In the ‘masterless’ mode, the minion has all the information needed locally, allowing it to run without having to make requests to the master. In this ‘masterless’ mode there is no need for a master, Salt on the minion operates solely based on these local files on the minion node.

The new Salt support in AMP uses this ‘masterless’ mode of operation. AMP manages the remote nodes by running ‘agentless’ Salt commands over an SSH connection.

Instructions

Using Salt in blueprints

To write a blueprint to use Salt with AMP it will help to have a degree of familiarity with Salt itself. In the sections below, when the AMP configuration is described, the underlying Salt operation is also noted briefly, for clarity for readers who already know Salt.

To manage a node with Salt, create a blueprint containing a service of type org.apache.brooklyn.entity.cm.salt.SaltEntity and define the formulas and start_states configuration values.

For example:

name: Salt example setting up Apache httpd
location: my-cloud
services:
- id: httpd-from-salt
  type: org.apache.brooklyn.entity.cm.salt.SaltEntity
  formulas:
  - https://github.com/saltstack-formulas/apache-formula/archive/master.tar.gz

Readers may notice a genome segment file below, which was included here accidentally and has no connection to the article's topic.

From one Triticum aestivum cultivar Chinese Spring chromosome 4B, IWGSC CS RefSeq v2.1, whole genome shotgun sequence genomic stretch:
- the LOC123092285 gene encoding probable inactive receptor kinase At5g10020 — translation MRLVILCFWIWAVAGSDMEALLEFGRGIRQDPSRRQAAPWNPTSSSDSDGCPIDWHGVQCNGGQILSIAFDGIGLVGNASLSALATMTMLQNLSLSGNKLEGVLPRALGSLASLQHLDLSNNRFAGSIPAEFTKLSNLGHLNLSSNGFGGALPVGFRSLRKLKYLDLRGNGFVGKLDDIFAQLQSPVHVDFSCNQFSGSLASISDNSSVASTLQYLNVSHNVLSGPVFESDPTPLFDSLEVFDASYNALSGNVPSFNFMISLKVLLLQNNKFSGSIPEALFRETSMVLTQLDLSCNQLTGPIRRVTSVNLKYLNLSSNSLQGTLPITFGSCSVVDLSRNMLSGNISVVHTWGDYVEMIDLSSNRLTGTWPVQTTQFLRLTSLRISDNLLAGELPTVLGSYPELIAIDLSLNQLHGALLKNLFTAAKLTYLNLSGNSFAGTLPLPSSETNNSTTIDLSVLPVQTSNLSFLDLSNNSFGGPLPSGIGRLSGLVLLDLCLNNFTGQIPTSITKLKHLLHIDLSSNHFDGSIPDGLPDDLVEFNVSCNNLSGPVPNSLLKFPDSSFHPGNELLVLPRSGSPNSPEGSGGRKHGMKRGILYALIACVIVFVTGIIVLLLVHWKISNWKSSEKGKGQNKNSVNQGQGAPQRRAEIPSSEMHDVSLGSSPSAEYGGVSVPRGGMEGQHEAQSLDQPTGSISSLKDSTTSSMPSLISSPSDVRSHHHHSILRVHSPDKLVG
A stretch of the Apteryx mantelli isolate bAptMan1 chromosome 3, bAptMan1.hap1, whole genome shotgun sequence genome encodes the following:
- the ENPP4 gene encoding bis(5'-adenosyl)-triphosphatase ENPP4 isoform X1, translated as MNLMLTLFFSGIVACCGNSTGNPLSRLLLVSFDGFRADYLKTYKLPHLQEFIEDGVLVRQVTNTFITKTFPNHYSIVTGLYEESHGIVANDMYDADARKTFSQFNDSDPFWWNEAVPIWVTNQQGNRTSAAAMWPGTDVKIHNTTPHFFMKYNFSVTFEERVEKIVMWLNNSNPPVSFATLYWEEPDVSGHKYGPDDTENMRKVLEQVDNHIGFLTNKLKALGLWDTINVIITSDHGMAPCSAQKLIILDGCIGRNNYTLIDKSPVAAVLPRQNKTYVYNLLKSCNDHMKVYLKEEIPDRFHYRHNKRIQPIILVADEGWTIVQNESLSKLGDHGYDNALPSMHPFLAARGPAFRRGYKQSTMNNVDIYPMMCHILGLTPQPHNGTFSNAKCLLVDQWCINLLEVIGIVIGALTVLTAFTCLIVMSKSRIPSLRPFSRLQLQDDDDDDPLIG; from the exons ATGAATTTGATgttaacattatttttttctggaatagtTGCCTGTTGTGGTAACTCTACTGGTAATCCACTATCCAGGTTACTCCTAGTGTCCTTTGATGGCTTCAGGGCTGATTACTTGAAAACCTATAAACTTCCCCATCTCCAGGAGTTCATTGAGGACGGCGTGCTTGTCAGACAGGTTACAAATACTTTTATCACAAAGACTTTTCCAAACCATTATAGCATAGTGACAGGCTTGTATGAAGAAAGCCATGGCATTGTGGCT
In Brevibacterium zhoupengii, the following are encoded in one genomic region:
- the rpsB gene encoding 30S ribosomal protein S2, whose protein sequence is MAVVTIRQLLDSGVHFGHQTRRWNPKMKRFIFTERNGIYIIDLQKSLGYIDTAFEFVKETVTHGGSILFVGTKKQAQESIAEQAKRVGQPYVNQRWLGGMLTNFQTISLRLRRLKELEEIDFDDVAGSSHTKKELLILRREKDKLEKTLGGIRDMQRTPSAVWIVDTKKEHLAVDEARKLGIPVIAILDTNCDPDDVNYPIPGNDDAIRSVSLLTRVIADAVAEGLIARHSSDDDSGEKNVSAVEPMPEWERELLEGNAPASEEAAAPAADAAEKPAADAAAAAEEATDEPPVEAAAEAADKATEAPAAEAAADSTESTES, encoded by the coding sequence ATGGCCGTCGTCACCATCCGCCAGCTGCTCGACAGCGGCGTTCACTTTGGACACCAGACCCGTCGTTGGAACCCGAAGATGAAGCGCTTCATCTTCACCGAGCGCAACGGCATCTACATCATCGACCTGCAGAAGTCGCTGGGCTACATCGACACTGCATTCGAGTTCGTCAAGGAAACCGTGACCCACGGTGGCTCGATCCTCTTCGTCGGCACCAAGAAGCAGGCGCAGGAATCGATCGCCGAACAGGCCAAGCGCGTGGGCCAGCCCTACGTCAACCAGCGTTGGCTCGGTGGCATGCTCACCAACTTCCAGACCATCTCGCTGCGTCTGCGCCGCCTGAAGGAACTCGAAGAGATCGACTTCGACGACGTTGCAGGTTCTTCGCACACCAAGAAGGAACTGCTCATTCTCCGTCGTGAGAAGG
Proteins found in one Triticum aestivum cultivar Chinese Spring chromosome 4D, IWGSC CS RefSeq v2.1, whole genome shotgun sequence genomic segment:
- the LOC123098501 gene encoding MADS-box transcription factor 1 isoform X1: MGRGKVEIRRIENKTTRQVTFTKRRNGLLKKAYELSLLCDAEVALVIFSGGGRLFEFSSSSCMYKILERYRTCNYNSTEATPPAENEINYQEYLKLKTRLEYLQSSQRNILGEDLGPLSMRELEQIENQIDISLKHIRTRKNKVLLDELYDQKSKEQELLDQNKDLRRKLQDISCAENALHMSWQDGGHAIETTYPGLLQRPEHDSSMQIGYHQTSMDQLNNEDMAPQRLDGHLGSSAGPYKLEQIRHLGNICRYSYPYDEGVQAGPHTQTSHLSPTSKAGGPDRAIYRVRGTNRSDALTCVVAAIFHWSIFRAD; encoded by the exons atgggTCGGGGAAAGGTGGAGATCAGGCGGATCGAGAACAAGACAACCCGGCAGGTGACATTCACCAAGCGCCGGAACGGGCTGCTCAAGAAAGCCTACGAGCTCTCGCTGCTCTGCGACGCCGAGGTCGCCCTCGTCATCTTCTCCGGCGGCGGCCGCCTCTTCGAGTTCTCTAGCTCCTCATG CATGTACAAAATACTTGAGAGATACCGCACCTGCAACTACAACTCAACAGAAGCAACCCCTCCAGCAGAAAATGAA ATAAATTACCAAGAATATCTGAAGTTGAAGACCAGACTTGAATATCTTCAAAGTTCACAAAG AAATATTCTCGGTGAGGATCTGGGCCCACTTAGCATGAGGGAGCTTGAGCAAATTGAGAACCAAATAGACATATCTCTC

start_states:
  - apache

This example specifies that AMP should use Salt to download the apache-formula from the Saltstack repository on Github. The Apache formula contains the Apache web server with a simple “it worked” style index page. To start the entity, AMP will use Salt to apply the apache state, which will bring up the web server.

A typical usage of the Salt entity might be to include a formula from the SaltStack repository, such as apache above, and another formula created by the blueprint author, with additional states, such as website content for the Apache server.

A typical Salt deployment will include both state (provided via Salt formulas) and configuration data, provided through Salt’s “Pillar” component. AMP provides configuration keys for the Salt entity to specify where to get the Pillar configuration data. For example:

name: Salt Example setting up MySQL with a Pillar
location: my-cloud
services:
- id: mysql-from-salt-with-my-pillar
  type: org.apache.brooklyn.entity.cm.salt.SaltEntity
  formulas:
  - https://github.com/saltstack-formulas/mysql-formula/archive/master.tar.gz
  - http://myhost:8080/my-mysql-formula.tar.gz
  start_states:
  - mysql
  stop_states: 
  - mysql.disabled
  pillars: 
  - mysql
  pillarUrls:
  - http://myhost:8080/my-mysql-pillar.tar.gz